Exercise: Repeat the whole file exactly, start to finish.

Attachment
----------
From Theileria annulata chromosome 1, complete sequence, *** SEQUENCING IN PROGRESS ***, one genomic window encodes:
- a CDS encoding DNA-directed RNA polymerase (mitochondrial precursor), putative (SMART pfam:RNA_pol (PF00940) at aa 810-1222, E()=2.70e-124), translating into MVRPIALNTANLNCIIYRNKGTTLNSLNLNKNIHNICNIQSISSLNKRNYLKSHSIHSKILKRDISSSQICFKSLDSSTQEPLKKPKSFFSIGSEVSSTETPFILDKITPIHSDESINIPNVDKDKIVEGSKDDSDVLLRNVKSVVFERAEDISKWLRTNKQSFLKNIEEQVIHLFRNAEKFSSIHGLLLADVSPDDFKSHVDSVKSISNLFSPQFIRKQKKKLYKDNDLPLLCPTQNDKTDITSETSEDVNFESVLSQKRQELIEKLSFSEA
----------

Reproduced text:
From Theileria annulata chromosome 1, complete sequence, *** SEQUENCING IN PROGRESS ***, one genomic window encodes:
- a CDS encoding DNA-directed RNA polymerase (mitochondrial precursor), putative (SMART pfam:RNA_pol (PF00940) at aa 810-1222, E()=2.70e-124), translating into MVRPIALNTANLNCIIYRNKGTTLNSLNLNKNIHNICNIQSISSLNKRNYLKSHSIHSKILKRDISSSQICFKSLDSSTQEPLKKPKSFFSIGSEVSSTETPFILDKITPIHSDESINIPNVDKDKIVEGSKDDSDVLLRNVKSVVFERAEDISKWLRTNKQSFLKNIEEQVIHLFRNAEKFSSIHGLLLADVSPDDFKSHVDSVKSISNLFSPQFIRKQKKKLYKDNDLPLLCPTQNDKTDITSETSEDVNFESVLSQKRQELIEKLSFSEA